A recent study by University of Alberta’s Sahil Raina makes the case for diversity in venture capital.
According to Raina’s research, female-led businesses have a greater chance of exiting well if the venture capital firm that backed them have female partners. After examining Crunchbase data on 600 firms, Raina found more evidence supporting the widely understood theory that male-led firms consistently exited at higher rates than female-led firms. 17 per cent of female founders had successful exits, compared to 27 per cent of male founders.
In the past, this trend has previously been explained in one of two ways: differences in risk aversion, and the differences in competitiveness. Both explanations suggest women in investment and entrepreneurship just don’t cut the mustard.
Under the first ‘explanation’ the assumption is that female founders are just not taking enough risk, and that why they don’t succeed. The second ‘explanation’ is that women aren’t competitive enough to thrive in competitive sectors like venture capital. Neither of these theories take hiring biases, sector-wide sexism or the glass ceiling into account.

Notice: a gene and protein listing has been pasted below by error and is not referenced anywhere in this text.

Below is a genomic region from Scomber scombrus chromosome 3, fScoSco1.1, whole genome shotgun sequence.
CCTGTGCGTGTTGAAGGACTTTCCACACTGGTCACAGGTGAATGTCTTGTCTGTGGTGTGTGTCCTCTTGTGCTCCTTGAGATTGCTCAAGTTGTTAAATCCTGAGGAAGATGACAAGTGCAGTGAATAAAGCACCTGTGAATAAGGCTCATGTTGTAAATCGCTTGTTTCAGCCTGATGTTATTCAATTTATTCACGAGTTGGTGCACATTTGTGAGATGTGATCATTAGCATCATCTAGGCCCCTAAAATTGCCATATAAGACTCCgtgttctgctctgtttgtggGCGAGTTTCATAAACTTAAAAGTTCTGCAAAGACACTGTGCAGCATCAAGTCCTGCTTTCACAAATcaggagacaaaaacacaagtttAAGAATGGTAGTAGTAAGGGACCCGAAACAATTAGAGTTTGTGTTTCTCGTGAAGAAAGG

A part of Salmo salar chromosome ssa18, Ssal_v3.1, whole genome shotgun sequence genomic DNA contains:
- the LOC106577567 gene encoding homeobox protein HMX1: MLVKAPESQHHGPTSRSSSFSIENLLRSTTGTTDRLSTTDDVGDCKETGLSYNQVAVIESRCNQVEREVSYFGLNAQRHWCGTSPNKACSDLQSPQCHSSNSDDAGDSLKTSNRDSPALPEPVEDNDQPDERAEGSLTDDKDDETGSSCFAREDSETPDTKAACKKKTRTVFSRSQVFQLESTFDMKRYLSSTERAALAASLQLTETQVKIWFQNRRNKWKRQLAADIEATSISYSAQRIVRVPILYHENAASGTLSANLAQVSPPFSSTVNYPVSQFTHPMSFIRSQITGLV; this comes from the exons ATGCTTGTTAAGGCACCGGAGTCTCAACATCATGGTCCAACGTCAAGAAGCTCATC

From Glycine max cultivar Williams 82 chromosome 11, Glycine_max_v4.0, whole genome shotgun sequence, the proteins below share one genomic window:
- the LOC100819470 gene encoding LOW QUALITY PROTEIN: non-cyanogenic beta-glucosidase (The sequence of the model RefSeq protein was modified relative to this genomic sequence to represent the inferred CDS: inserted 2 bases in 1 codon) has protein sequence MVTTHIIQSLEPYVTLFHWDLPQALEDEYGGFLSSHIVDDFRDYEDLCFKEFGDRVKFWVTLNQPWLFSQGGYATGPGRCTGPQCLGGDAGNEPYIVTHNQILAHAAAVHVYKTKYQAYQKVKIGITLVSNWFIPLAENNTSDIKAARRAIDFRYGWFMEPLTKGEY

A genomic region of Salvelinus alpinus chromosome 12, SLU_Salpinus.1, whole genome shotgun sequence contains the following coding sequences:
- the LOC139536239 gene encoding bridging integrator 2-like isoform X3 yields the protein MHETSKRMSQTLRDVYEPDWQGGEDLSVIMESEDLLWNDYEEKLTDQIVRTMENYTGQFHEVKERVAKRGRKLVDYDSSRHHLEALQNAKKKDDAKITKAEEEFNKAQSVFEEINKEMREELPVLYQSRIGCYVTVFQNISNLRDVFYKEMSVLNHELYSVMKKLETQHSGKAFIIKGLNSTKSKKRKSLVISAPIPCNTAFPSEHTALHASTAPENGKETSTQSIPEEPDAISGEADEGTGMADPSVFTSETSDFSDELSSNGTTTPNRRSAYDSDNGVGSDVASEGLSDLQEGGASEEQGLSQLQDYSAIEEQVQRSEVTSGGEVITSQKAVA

According to Raina’s research, which also looked at the demographics of the VC partners backing each of the 600 start-ups on Crunchbase, there’s more to the story.
If a VC firm with only male partners invested in a start-up’s first round, the chance of a successful exit is around 15 per cent if it’s a female-led business, or 40 per cent if it’s a male-founded business. But when a first-round VC firm had at least one female partner backing the start-up, founders of both genders had equal chances of success: around 40 per cent.
Raina theorises that there are two possible explanations for this trend. Either female VCs, who currently make up about 9 per cent of all partners, are better at picking successful female-led start-ups, or they’re better at advising female founders to be successful.
Raina remains partial to the first scenario, that female VCs are better at selecting successful female-led start-ups to back. This is because the differences in exit rates were only correlated to the genders of VC partners in first round. In later funding rounds or exits, there was no correlation between investors’ gender and success.
This research ultimately suggests that female investors are actually more likely to make decisions that make their firms money; a key marker for success in venture capital. Yet another proof point in the case for diversity in financial services.